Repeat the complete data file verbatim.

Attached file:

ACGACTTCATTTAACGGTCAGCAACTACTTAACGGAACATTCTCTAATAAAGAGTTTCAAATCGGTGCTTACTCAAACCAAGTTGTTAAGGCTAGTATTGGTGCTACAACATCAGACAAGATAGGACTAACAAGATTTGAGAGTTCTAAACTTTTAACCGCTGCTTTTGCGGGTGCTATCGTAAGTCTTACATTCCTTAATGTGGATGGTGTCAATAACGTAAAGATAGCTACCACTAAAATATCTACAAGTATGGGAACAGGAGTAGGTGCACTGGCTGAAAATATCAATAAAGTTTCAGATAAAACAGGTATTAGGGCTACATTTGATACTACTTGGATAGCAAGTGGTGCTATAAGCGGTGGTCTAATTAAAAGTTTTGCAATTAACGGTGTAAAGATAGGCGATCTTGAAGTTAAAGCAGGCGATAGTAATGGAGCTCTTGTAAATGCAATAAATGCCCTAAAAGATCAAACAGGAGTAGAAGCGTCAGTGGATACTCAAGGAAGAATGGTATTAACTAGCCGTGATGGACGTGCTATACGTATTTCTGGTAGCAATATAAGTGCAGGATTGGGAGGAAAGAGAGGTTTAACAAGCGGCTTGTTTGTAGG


ACGACTTCATTTAACGGTCAGCAACTACTTAACGGAACATTCTCTAATAAAGAGTTTCAAATCGGTGCTTACTCAAACCAAGTTGTTAAGGCTAGTATTGGTGCTACAACATCAGACAAGATAGGACTAACAAGATTTGAGAGTTCTAAACTTTTAACCGCTGCTTTTGCGGGTGCTATCGTAAGTCTTACATTCCTTAATGTGGATGGTGTCAATAACGTAAAGATAGCTACCACTAAAATATCTACAAGTATGGGAACAGGAGTAGGTGCACTGGCTGAAAATATCAATAAAGTTTCAGATAAAACAGGTATTAGGGCTACATTTGATACTACTTGGATAGCAAGTGGTGCTATAAGCGGTGGTCTAATTAAAAGTTTTGCAATTAACGGTGTAAAGATAGGCGATCTTGAAGTTAAAGCAGGCGATAGTAATGGAGCTCTTGTAAATGCAATAAATGCCCTAAAAGATCAAACAGGAGTAGAAGCGTCAGTGGATACTCAAGGAAGAATGGTATTAACTAGCCGTGATGGACGTGCTATACGTATTTCTGGTAGCAATATAAGTGCAGGATTGGGAGGAAAGAGAGGTTTAACAAGCGGCTTGTTTGTAGG